WeatherTalk: Rain or snow that dries up on the way down is called virga
This happens when the air underneath a cloud is dry.
FARGO — If you have ever seen wispy or pointy, vaguely cloud-like things hanging underneath a cloud, what you may have been seeing is virga. Rain or snow that falls from a cloud, but dries up before making it to the surface, is called virga. If the air underneath a cloud is dry enough, precipitation falling out of the cloud can evaporate, sometimes making ragged wisps of cloud material.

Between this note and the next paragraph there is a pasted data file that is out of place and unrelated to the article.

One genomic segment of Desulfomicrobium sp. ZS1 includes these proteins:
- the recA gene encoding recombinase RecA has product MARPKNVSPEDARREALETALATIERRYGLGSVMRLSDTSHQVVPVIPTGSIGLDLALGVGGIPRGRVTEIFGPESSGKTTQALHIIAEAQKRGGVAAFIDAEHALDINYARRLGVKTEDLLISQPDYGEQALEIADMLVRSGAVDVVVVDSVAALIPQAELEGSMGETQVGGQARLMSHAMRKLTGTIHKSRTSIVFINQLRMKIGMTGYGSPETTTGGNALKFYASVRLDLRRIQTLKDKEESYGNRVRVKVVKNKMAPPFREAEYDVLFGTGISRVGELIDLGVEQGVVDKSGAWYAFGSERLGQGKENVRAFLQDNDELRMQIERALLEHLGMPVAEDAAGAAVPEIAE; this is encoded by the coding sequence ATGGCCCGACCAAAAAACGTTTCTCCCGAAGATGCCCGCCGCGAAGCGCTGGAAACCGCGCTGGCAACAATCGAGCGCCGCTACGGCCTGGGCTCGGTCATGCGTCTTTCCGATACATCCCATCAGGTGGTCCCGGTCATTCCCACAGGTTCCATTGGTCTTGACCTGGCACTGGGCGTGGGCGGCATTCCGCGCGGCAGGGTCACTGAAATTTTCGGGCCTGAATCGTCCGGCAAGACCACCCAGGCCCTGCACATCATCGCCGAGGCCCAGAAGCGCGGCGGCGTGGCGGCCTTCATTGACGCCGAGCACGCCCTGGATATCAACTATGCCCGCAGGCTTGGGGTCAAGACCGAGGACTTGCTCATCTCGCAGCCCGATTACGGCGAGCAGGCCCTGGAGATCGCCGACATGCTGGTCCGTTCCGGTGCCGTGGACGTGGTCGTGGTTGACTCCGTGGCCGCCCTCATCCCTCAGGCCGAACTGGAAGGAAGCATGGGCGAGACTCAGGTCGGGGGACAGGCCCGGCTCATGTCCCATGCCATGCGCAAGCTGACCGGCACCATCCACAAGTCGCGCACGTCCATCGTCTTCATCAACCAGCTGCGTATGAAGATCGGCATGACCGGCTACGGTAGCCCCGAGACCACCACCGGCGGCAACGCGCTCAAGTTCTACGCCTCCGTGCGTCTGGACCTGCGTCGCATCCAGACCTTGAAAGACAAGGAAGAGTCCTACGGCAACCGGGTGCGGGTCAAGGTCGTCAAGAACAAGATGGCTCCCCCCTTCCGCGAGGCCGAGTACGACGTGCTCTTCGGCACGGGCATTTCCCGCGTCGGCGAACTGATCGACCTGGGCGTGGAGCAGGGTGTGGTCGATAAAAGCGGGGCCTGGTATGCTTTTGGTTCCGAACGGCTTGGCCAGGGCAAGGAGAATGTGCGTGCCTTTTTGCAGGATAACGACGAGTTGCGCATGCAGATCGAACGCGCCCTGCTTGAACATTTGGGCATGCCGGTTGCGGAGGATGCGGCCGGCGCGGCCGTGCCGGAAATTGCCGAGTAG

Virga is especially common in atmospheres that are very dry, such as deserts. However, this occurs frequently in our region too, when a dry layer of air is between the cloud and the ground, causing the rain to evaporate before reaching the surface. When the precipitation persists long enough, the dry air may eventually saturate, allowing the precipitation to eventually reach the ground. Showers falling through dry air often are accompanied by a notable drop in temperature. It is the evaporation process which is responsible for this cooling.